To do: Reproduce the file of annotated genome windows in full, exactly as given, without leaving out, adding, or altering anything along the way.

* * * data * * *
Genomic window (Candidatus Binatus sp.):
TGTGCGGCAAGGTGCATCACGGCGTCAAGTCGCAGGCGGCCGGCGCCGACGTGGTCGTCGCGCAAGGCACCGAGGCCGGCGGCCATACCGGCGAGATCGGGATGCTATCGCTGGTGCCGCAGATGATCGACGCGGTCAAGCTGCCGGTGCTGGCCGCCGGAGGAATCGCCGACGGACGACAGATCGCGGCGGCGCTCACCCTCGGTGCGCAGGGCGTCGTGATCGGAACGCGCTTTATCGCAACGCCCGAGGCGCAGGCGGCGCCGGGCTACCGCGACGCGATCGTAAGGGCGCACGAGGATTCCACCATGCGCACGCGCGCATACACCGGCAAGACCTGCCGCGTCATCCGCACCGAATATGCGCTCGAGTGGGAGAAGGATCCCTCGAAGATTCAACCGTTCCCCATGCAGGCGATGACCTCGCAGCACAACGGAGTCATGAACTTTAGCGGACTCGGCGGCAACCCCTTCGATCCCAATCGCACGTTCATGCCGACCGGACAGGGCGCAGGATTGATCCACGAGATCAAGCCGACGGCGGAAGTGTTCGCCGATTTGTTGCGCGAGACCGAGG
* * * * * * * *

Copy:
Genomic window (Candidatus Binatus sp.):
TGTGCGGCAAGGTGCATCACGGCGTCAAGTCGCAGGCGGCCGGCGCCGACGTGGTCGTCGCGCAAGGCACCGAGGCCGGCGGCCATACCGGCGAGATCGGGATGCTATCGCTGGTGCCGCAGATGATCGACGCGGTCAAGCTGCCGGTGCTGGCCGCCGGAGGAATCGCCGACGGACGACAGATCGCGGCGGCGCTCACCCTCGGTGCGCAGGGCGTCGTGATCGGAACGCGCTTTATCGCAACGCCCGAGGCGCAGGCGGCGCCGGGCTACCGCGACGCGATCGTAAGGGCGCACGAGGATTCCACCATGCGCACGCGCGCATACACCGGCAAGACCTGCCGCGTCATCCGCACCGAATATGCGCTCGAGTGGGAGAAGGATCCCTCGAAGATTCAACCGTTCCCCATGCAGGCGATGACCTCGCAGCACAACGGAGTCATGAACTTTAGCGGACTCGGCGGCAACCCCTTCGATCCCAATCGCACGTTCATGCCGACCGGACAGGGCGCAGGATTGATCCACGAGATCAAGCCGACGGCGGAAGTGTTCGCCGATTTGTTGCGCGAGACCGAGG